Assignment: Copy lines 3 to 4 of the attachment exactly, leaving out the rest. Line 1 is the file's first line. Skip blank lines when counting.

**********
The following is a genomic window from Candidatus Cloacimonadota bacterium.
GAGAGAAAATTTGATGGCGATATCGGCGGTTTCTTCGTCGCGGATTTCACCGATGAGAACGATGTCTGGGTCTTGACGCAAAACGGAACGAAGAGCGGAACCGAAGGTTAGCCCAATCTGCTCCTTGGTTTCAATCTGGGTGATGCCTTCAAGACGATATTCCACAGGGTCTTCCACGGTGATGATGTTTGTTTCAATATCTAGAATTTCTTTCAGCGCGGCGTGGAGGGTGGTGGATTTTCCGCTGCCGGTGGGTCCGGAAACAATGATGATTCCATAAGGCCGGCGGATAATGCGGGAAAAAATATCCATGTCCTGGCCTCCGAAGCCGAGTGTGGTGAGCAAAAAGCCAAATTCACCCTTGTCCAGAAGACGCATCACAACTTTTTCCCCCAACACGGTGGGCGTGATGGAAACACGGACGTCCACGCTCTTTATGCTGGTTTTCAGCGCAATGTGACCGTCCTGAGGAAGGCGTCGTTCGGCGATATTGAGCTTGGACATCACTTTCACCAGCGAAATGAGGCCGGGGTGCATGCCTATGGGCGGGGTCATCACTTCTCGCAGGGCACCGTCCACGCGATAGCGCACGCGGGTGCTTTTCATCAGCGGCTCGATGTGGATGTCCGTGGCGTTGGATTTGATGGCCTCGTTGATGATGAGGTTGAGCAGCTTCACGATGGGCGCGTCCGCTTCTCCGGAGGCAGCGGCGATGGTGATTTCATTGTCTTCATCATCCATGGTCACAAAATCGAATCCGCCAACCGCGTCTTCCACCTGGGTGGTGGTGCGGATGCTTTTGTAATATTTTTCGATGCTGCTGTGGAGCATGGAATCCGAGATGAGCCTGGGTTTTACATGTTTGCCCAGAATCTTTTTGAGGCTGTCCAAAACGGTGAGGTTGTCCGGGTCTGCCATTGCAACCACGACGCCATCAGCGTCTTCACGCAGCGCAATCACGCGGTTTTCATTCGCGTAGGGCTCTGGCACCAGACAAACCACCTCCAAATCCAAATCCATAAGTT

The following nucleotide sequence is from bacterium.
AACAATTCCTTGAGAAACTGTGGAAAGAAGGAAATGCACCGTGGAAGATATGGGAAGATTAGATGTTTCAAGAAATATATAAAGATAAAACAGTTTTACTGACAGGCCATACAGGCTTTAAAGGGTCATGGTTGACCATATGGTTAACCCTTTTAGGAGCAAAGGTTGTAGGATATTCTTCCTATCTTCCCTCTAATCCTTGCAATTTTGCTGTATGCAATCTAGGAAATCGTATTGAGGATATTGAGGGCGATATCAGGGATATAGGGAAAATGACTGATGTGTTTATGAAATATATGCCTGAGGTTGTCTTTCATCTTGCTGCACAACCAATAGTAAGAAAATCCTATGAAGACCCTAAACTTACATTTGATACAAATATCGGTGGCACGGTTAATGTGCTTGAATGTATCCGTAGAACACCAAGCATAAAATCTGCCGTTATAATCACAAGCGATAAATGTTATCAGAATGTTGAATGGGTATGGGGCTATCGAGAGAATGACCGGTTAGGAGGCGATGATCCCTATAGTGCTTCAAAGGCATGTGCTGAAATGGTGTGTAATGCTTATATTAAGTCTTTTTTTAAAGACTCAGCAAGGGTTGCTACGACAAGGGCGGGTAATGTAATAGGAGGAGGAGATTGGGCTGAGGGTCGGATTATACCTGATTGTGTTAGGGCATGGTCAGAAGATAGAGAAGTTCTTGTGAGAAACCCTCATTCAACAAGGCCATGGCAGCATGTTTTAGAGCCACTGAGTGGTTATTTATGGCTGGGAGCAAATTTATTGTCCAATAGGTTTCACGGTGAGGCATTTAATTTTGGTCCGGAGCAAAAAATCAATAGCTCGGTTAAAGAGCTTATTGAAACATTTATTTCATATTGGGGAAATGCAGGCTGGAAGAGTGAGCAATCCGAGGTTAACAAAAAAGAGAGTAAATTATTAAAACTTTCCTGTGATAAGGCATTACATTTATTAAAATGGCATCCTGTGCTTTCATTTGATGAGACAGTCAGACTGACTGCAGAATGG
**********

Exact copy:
The following nucleotide sequence is from bacterium.
AACAATTCCTTGAGAAACTGTGGAAAGAAGGAAATGCACCGTGGAAGATATGGGAAGATTAGATGTTTCAAGAAATATATAAAGATAAAACAGTTTTACTGACAGGCCATACAGGCTTTAAAGGGTCATGGTTGACCATATGGTTAACCCTTTTAGGAGCAAAGGTTGTAGGATATTCTTCCTATCTTCCCTCTAATCCTTGCAATTTTGCTGTATGCAATCTAGGAAATCGTATTGAGGATATTGAGGGCGATATCAGGGATATAGGGAAAATGACTGATGTGTTTATGAAATATATGCCTGAGGTTGTCTTTCATCTTGCTGCACAACCAATAGTAAGAAAATCCTATGAAGACCCTAAACTTACATTTGATACAAATATCGGTGGCACGGTTAATGTGCTTGAATGTATCCGTAGAACACCAAGCATAAAATCTGCCGTTATAATCACAAGCGATAAATGTTATCAGAATGTTGAATGGGTATGGGGCTATCGAGAGAATGACCGGTTAGGAGGCGATGATCCCTATAGTGCTTCAAAGGCATGTGCTGAAATGGTGTGTAATGCTTATATTAAGTCTTTTTTTAAAGACTCAGCAAGGGTTGCTACGACAAGGGCGGGTAATGTAATAGGAGGAGGAGATTGGGCTGAGGGTCGGATTATACCTGATTGTGTTAGGGCATGGTCAGAAGATAGAGAAGTTCTTGTGAGAAACCCTCATTCAACAAGGCCATGGCAGCATGTTTTAGAGCCACTGAGTGGTTATTTATGGCTGGGAGCAAATTTATTGTCCAATAGGTTTCACGGTGAGGCATTTAATTTTGGTCCGGAGCAAAAAATCAATAGCTCGGTTAAAGAGCTTATTGAAACATTTATTTCATATTGGGGAAATGCAGGCTGGAAGAGTGAGCAATCCGAGGTTAACAAAAAAGAGAGTAAATTATTAAAACTTTCCTGTGATAAGGCATTACATTTATTAAAATGGCATCCTGTGCTTTCATTTGATGAGACAGTCAGACTGACTGCAGAATGG